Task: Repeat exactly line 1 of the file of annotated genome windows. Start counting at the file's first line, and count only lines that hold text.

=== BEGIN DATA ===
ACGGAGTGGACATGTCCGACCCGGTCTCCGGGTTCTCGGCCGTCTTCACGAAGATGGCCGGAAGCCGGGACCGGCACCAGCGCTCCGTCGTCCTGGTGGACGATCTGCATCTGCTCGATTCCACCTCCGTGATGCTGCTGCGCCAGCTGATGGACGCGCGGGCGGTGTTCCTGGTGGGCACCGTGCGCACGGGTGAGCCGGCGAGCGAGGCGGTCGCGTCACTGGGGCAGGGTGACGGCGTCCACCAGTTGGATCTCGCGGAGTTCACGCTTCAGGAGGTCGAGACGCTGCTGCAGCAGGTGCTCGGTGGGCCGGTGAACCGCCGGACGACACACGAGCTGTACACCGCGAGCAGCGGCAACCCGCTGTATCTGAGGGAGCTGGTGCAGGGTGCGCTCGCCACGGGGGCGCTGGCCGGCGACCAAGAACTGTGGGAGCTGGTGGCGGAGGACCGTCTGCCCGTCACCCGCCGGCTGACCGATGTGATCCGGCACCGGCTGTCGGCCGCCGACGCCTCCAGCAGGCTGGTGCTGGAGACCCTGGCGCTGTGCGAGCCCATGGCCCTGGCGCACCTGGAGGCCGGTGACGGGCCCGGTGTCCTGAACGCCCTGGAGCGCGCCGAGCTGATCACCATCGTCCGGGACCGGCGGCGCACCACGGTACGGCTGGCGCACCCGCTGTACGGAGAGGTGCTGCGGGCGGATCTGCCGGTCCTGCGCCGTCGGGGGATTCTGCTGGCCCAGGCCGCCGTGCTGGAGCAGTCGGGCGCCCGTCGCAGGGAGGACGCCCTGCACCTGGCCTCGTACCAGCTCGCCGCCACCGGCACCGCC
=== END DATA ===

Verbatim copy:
ACGGAGTGGACATGTCCGACCCGGTCTCCGGGTTCTCGGCCGTCTTCACGAAGATGGCCGGAAGCCGGGACCGGCACCAGCGCTCCGTCGTCCTGGTGGACGATCTGCATCTGCTCGATTCCACCTCCGTGATGCTGCTGCGCCAGCTGATGGACGCGCGGGCGGTGTTCCTGGTGGGCACCGTGCGCACGGGTGAGCCGGCGAGCGAGGCGGTCGCGTCACTGGGGCAGGGTGACGGCGTCCACCAGTTGGATCTCGCGGAGTTCACGCTTCAGGAGGTCGAGACGCTGCTGCAGCAGGTGCTCGGTGGGCCGGTGAACCGCCGGACGACACACGAGCTGTACACCGCGAGCAGCGGCAACCCGCTGTATCTGAGGGAGCTGGTGCAGGGTGCGCTCGCCACGGGGGCGCTGGCCGGCGACCAAGAACTGTGGGAGCTGGTGGCGGAGGACCGTCTGCCCGTCACCCGCCGGCTGACCGATGTGATCCGGCACCGGCTGTCGGCCGCCGACGCCTCCAGCAGGCTGGTGCTGGAGACCCTGGCGCTGTGCGAGCCCATGGCCCTGGCGCACCTGGAGGCCGGTGACGGGCCCGGTGTCCTGAACGCCCTGGAGCGCGCCGAGCTGATCACCATCGTCCGGGACCGGCGGCGCACCACGGTACGGCTGGCGCACCCGCTGTACGGAGAGGTGCTGCGGGCGGATCTGCCGGTCCTGCGCCGTCGGGGGATTCTGCTGGCCCAGGCCGCCGTGCTGGAGCAGTCGGGCGCCCGTCGCAGGGAGGACGCCCTGCACCTGGCCTCGTACCAGCTCGCCGCCACCGGCACCGCC